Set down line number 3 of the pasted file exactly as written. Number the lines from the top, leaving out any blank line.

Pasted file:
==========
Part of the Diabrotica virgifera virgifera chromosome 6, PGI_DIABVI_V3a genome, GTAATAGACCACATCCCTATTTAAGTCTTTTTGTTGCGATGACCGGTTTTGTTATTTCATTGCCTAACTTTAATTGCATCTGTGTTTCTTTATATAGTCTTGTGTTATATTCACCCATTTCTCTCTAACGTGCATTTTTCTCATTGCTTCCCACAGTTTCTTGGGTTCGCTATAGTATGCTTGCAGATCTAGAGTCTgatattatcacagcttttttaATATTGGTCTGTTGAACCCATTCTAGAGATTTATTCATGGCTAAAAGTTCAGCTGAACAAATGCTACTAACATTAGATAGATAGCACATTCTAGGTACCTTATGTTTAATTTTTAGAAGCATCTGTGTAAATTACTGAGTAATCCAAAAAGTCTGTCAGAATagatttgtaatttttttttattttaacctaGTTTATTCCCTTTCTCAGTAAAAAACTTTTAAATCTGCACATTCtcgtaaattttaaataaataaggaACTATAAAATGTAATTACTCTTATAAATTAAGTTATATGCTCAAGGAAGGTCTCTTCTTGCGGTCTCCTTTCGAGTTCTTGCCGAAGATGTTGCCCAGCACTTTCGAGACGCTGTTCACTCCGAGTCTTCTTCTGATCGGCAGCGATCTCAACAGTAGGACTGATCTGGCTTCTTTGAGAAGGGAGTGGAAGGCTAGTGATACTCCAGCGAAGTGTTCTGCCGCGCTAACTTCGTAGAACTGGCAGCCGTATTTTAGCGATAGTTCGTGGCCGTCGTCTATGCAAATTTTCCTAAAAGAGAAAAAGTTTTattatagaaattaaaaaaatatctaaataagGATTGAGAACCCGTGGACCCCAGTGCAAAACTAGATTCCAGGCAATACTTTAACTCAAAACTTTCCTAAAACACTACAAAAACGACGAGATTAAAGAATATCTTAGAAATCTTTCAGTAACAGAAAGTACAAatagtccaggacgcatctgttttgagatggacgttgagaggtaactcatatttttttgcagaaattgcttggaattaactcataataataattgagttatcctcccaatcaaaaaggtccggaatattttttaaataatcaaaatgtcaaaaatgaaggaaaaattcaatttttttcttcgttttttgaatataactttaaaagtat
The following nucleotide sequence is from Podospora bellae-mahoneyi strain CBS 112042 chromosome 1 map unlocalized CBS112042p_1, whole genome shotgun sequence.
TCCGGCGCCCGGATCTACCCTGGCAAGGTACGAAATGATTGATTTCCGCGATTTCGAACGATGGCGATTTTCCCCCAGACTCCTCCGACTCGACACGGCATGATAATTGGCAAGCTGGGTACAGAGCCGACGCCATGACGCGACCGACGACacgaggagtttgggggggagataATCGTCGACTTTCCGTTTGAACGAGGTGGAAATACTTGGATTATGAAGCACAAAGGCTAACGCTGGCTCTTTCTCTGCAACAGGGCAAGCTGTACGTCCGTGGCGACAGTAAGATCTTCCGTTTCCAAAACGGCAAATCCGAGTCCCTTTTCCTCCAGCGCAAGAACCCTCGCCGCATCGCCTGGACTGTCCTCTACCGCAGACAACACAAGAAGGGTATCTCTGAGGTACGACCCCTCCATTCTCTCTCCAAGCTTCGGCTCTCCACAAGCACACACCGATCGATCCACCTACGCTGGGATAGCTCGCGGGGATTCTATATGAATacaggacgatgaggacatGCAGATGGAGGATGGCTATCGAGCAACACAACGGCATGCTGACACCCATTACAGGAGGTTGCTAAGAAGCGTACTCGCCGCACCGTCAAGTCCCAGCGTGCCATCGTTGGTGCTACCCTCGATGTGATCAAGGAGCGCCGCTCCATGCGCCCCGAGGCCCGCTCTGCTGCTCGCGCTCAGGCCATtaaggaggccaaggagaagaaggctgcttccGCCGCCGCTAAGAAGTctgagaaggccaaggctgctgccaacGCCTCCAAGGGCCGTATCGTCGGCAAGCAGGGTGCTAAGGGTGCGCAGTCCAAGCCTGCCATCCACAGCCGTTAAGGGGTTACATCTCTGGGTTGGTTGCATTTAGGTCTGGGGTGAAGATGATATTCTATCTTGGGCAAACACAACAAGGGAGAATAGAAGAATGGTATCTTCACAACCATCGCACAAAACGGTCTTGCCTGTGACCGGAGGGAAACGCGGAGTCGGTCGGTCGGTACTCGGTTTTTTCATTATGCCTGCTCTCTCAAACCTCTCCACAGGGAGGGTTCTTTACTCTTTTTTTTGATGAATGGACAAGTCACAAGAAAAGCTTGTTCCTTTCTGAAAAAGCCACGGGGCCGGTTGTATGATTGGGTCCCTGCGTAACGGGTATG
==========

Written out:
TCCGGCGCCCGGATCTACCCTGGCAAGGTACGAAATGATTGATTTCCGCGATTTCGAACGATGGCGATTTTCCCCCAGACTCCTCCGACTCGACACGGCATGATAATTGGCAAGCTGGGTACAGAGCCGACGCCATGACGCGACCGACGACacgaggagtttgggggggagataATCGTCGACTTTCCGTTTGAACGAGGTGGAAATACTTGGATTATGAAGCACAAAGGCTAACGCTGGCTCTTTCTCTGCAACAGGGCAAGCTGTACGTCCGTGGCGACAGTAAGATCTTCCGTTTCCAAAACGGCAAATCCGAGTCCCTTTTCCTCCAGCGCAAGAACCCTCGCCGCATCGCCTGGACTGTCCTCTACCGCAGACAACACAAGAAGGGTATCTCTGAGGTACGACCCCTCCATTCTCTCTCCAAGCTTCGGCTCTCCACAAGCACACACCGATCGATCCACCTACGCTGGGATAGCTCGCGGGGATTCTATATGAATacaggacgatgaggacatGCAGATGGAGGATGGCTATCGAGCAACACAACGGCATGCTGACACCCATTACAGGAGGTTGCTAAGAAGCGTACTCGCCGCACCGTCAAGTCCCAGCGTGCCATCGTTGGTGCTACCCTCGATGTGATCAAGGAGCGCCGCTCCATGCGCCCCGAGGCCCGCTCTGCTGCTCGCGCTCAGGCCATtaaggaggccaaggagaagaaggctgcttccGCCGCCGCTAAGAAGTctgagaaggccaaggctgctgccaacGCCTCCAAGGGCCGTATCGTCGGCAAGCAGGGTGCTAAGGGTGCGCAGTCCAAGCCTGCCATCCACAGCCGTTAAGGGGTTACATCTCTGGGTTGGTTGCATTTAGGTCTGGGGTGAAGATGATATTCTATCTTGGGCAAACACAACAAGGGAGAATAGAAGAATGGTATCTTCACAACCATCGCACAAAACGGTCTTGCCTGTGACCGGAGGGAAACGCGGAGTCGGTCGGTCGGTACTCGGTTTTTTCATTATGCCTGCTCTCTCAAACCTCTCCACAGGGAGGGTTCTTTACTCTTTTTTTTGATGAATGGACAAGTCACAAGAAAAGCTTGTTCCTTTCTGAAAAAGCCACGGGGCCGGTTGTATGATTGGGTCCCTGCGTAACGGGTATG